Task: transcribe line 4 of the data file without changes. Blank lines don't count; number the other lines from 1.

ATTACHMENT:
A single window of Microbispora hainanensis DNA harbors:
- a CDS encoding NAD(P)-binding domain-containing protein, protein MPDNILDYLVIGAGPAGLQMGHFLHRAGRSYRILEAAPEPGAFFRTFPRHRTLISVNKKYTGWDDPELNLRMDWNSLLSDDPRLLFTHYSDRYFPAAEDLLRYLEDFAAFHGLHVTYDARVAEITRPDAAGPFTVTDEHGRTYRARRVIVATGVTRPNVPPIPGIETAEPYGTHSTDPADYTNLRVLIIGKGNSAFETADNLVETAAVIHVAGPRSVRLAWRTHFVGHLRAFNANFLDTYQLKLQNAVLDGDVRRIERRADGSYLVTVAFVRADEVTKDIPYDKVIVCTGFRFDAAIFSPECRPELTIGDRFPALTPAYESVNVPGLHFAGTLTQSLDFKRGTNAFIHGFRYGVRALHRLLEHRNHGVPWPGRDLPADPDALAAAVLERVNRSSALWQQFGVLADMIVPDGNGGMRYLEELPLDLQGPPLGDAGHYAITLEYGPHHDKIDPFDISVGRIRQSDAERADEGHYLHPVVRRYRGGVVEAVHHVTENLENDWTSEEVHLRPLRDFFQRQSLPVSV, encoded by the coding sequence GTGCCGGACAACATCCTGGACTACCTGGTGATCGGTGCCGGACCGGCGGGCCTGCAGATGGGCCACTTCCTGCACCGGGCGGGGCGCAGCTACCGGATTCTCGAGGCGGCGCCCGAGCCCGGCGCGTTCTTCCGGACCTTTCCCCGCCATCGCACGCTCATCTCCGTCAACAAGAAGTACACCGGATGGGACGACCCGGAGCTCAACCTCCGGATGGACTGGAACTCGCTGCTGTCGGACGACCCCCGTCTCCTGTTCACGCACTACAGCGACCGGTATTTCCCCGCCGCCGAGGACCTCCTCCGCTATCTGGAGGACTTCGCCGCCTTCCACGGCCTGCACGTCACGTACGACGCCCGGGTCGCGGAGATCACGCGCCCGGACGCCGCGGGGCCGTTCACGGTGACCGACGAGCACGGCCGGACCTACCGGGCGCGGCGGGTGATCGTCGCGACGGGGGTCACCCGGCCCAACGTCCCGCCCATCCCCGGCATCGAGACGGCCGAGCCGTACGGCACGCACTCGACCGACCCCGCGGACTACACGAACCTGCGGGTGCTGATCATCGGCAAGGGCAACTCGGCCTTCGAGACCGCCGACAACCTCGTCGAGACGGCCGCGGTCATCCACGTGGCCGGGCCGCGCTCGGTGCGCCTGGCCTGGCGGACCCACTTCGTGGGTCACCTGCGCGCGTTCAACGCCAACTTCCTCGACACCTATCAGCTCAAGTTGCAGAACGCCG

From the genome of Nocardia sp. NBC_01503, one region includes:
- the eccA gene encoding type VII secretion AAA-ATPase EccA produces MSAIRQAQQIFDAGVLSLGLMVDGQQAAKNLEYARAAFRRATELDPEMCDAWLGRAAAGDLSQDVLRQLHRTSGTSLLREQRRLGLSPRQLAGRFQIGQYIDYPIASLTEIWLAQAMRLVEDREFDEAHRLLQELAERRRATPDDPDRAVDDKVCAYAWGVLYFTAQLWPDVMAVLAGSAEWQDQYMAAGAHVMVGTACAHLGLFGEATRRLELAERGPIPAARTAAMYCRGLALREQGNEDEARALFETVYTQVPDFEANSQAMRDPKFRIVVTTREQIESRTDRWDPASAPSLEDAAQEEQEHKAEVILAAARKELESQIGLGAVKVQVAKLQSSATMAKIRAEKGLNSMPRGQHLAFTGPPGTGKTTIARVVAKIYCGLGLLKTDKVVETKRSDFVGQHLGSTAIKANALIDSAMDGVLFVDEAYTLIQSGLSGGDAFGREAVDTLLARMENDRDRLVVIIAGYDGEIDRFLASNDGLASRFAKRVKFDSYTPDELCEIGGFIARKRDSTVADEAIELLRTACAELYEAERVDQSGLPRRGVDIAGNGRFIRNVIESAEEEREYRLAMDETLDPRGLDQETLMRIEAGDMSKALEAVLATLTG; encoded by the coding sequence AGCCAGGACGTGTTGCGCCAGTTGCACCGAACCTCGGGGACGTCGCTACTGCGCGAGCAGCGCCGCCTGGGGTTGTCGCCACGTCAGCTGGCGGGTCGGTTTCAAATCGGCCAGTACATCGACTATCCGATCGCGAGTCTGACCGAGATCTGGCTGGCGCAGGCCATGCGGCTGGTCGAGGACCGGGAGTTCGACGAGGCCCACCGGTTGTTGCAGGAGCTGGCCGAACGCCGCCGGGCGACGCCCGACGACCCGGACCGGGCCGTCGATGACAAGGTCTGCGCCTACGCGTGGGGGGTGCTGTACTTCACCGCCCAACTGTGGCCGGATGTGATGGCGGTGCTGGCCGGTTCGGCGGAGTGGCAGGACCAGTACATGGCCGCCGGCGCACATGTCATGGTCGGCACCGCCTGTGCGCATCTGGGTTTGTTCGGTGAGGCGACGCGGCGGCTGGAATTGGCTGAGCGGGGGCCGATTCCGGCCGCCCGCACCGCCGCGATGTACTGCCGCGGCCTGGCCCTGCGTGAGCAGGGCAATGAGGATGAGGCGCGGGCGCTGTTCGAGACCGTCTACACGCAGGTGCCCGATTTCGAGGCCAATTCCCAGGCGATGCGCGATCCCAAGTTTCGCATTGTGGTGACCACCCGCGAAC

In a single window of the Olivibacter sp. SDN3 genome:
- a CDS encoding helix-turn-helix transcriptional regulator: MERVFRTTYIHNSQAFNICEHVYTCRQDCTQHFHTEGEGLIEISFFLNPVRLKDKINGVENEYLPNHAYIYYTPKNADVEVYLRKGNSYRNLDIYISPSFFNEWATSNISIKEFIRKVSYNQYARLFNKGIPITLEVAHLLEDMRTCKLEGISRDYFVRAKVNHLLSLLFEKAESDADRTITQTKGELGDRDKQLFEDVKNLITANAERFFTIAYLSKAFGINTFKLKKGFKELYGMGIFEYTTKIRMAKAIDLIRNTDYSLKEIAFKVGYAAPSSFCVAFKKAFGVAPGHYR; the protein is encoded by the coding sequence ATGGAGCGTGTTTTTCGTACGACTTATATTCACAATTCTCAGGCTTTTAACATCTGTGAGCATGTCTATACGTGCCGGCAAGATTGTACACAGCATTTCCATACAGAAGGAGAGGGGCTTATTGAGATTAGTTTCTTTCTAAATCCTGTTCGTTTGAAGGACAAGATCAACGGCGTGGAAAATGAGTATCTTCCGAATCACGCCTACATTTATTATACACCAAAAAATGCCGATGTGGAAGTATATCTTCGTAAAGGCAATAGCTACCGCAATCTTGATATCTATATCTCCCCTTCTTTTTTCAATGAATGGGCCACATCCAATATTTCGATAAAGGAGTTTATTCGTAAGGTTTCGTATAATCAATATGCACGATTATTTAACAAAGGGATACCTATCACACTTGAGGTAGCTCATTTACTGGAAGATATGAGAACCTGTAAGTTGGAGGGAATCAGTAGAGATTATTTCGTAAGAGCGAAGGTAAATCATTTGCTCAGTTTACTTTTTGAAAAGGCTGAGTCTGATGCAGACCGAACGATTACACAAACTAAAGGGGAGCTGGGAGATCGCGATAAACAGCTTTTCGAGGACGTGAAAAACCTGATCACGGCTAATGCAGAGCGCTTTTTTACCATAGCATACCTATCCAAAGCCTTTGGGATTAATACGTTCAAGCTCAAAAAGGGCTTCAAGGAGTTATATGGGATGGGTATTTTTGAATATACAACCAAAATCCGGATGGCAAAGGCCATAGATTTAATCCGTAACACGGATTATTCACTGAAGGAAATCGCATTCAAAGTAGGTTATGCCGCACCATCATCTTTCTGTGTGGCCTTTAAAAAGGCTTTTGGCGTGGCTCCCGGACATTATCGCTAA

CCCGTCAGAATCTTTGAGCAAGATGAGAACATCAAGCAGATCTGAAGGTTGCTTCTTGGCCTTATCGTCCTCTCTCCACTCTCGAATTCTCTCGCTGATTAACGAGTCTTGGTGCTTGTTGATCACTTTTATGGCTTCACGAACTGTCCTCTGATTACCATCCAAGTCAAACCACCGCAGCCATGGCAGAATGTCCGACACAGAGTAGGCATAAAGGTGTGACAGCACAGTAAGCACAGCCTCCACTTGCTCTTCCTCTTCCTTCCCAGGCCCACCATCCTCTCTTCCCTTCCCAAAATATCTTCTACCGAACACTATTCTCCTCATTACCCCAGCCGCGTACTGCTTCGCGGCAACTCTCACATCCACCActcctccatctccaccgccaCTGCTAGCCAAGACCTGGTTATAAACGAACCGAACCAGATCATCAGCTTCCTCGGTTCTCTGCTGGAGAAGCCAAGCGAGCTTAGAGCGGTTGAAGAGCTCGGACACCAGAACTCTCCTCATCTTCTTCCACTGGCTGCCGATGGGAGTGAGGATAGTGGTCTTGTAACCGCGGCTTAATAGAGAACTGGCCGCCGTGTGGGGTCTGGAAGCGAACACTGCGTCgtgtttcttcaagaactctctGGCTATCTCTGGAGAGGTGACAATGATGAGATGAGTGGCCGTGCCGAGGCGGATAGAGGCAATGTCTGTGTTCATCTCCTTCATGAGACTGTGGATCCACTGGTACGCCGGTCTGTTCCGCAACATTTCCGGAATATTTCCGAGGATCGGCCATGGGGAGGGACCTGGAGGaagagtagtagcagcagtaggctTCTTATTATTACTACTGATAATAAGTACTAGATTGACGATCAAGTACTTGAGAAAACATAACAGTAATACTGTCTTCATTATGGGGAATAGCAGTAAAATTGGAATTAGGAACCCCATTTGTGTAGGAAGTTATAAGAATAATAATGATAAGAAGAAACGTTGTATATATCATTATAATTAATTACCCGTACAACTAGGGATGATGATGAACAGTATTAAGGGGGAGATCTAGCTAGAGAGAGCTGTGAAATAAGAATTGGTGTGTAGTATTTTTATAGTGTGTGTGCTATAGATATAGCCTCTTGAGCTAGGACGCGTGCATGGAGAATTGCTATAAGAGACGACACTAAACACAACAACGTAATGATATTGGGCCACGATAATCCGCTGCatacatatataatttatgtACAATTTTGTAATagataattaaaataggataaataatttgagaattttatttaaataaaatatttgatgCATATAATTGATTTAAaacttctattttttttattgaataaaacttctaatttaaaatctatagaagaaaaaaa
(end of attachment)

- the eccA gene encoding type VII secretion AAA-ATPase EccA produces MSAIRQAQQIFDAGVLSLGLMVDGQQAAKNLEYARAAFRRATELDPEMCDAWLGRAAAGDLSQDVLRQLHRTSGTSLLREQRRLGLSPRQLAGRFQIGQYIDYPIASLTEIWLAQAMRLVEDREFDEAHRLLQELAERRRATPDDPDRAVDDKVCAYAWGVLYFTAQLWPDVMAVLAGSAEWQDQYMAAGAHVMVGTACAHLGLFGEATRRLELAERGPIPAARTAAMYCRGLALREQGNEDEARALFETVYTQVPDFEANSQAMRDPKFRIVVTTREQIESRTDRWDPASAPSLEDAAQEEQEHKAEVILAAARKELESQIGLGAVKVQVAKLQSSATMAKIRAEKGLNSMPRGQHLAFTGPPGTGKTTIARVVAKIYCGLGLLKTDKVVETKRSDFVGQHLGSTAIKANALIDSAMDGVLFVDEAYTLIQSGLSGGDAFGREAVDTLLARMENDRDRLVVIIAGYDGEIDRFLASNDGLASRFAKRVKFDSYTPDELCEIGGFIARKRDSTVADEAIELLRTACAELYEAERVDQSGLPRRGVDIAGNGRFIRNVIESAEEEREYRLAMDETLDPRGLDQETLMRIEAGDMSKALEAVLATLTG; encoded by the coding sequence AGCCAGGACGTGTTGCGCCAGTTGCACCGAACCTCGGGGACGTCGCTACTGCGCGAGCAGCGCCGCCTGGGGTTGTCGCCACGTCAGCTGGCGGGTCGGTTTCAAATCGGCCAGTACATCGACTATCCGATCGCGAGTCTGACCGAGATCTGGCTGGCGCAGGCCATGCGGCTGGTCGAGGACCGGGAGTTCGACGAGGCCCACCGGTTGTTGCAGGAGCTGGCCGAACGCCGCCGGGCGACGCCCGACGACCCGGACCGGGCCGTCGATGACAAGGTCTGCGCCTACGCGTGGGGGGTGCTGTACTTCACCGCCCAACTGTGGCCGGATGTGATGGCGGTGCTGGCCGGTTCGGCGGAGTGGCAGGACCAGTACATGGCCGCCGGCGCACATGTCATGGTCGGCACCGCCTGTGCGCATCTGGGTTTGTTCGGTGAGGCGACGCGGCGGCTGGAATTGGCTGAGCGGGGGCCGATTCCGGCCGCCCGCACCGCCGCGATGTACTGCCGCGGCCTGGCCCTGCGTGAGCAGGGCAATGAGGATGAGGCGCGGGCGCTGTTCGAGACCGTCTACACGCAGGTGCCCGATTTCGAGGCCAATTCCCAGGCGATGCGCGATCCCAAGTTTCGCATTGTGGTGACCACCCGCGAAC